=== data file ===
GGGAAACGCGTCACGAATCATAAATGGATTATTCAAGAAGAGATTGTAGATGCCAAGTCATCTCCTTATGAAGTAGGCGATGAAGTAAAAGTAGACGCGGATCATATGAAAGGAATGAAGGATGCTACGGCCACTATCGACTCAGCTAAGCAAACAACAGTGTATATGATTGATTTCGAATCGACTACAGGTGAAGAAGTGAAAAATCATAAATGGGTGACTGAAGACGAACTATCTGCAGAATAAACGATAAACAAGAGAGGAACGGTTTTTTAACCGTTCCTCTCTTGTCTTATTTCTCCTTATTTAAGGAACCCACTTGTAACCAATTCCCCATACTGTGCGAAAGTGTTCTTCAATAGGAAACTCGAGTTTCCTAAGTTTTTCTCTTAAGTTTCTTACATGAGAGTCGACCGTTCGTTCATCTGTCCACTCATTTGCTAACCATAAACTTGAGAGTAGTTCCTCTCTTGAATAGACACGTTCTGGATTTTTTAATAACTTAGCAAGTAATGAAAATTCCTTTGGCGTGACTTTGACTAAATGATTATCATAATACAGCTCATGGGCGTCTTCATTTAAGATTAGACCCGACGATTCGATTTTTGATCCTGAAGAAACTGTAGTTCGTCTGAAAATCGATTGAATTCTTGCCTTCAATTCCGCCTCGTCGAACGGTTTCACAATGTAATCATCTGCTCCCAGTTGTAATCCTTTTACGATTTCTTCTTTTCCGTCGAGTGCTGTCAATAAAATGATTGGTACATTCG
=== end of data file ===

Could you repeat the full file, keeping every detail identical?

GGGAAACGCGTCACGAATCATAAATGGATTATTCAAGAAGAGATTGTAGATGCCAAGTCATCTCCTTATGAAGTAGGCGATGAAGTAAAAGTAGACGCGGATCATATGAAAGGAATGAAGGATGCTACGGCCACTATCGACTCAGCTAAGCAAACAACAGTGTATATGATTGATTTCGAATCGACTACAGGTGAAGAAGTGAAAAATCATAAATGGGTGACTGAAGACGAACTATCTGCAGAATAAACGATAAACAAGAGAGGAACGGTTTTTTAACCGTTCCTCTCTTGTCTTATTTCTCCTTATTTAAGGAACCCACTTGTAACCAATTCCCCATACTGTGCGAAAGTGTTCTTCAATAGGAAACTCGAGTTTCCTAAGTTTTTCTCTTAAGTTTCTTACATGAGAGTCGACCGTTCGTTCATCTGTCCACTCATTTGCTAACCATAAACTTGAGAGTAGTTCCTCTCTTGAATAGACACGTTCTGGATTTTTTAATAACTTAGCAAGTAATGAAAATTCCTTTGGCGTGACTTTGACTAAATGATTATCATAATACAGCTCATGGGCGTCTTCATTTAAGATTAGACCCGACGATTCGATTTTTGATCCTGAAGAAACTGTAGTTCGTCTGAAAATCGATTGAATTCTTGCCTTCAATTCCGCCTCGTCGAACGGTTTCACAATGTAATCATCTGCTCCCAGTTGTAATCCTTTTACGATTTCTTCTTTTCCGTCGAGTGCTGTCAATAAAATGATTGGTACATTCG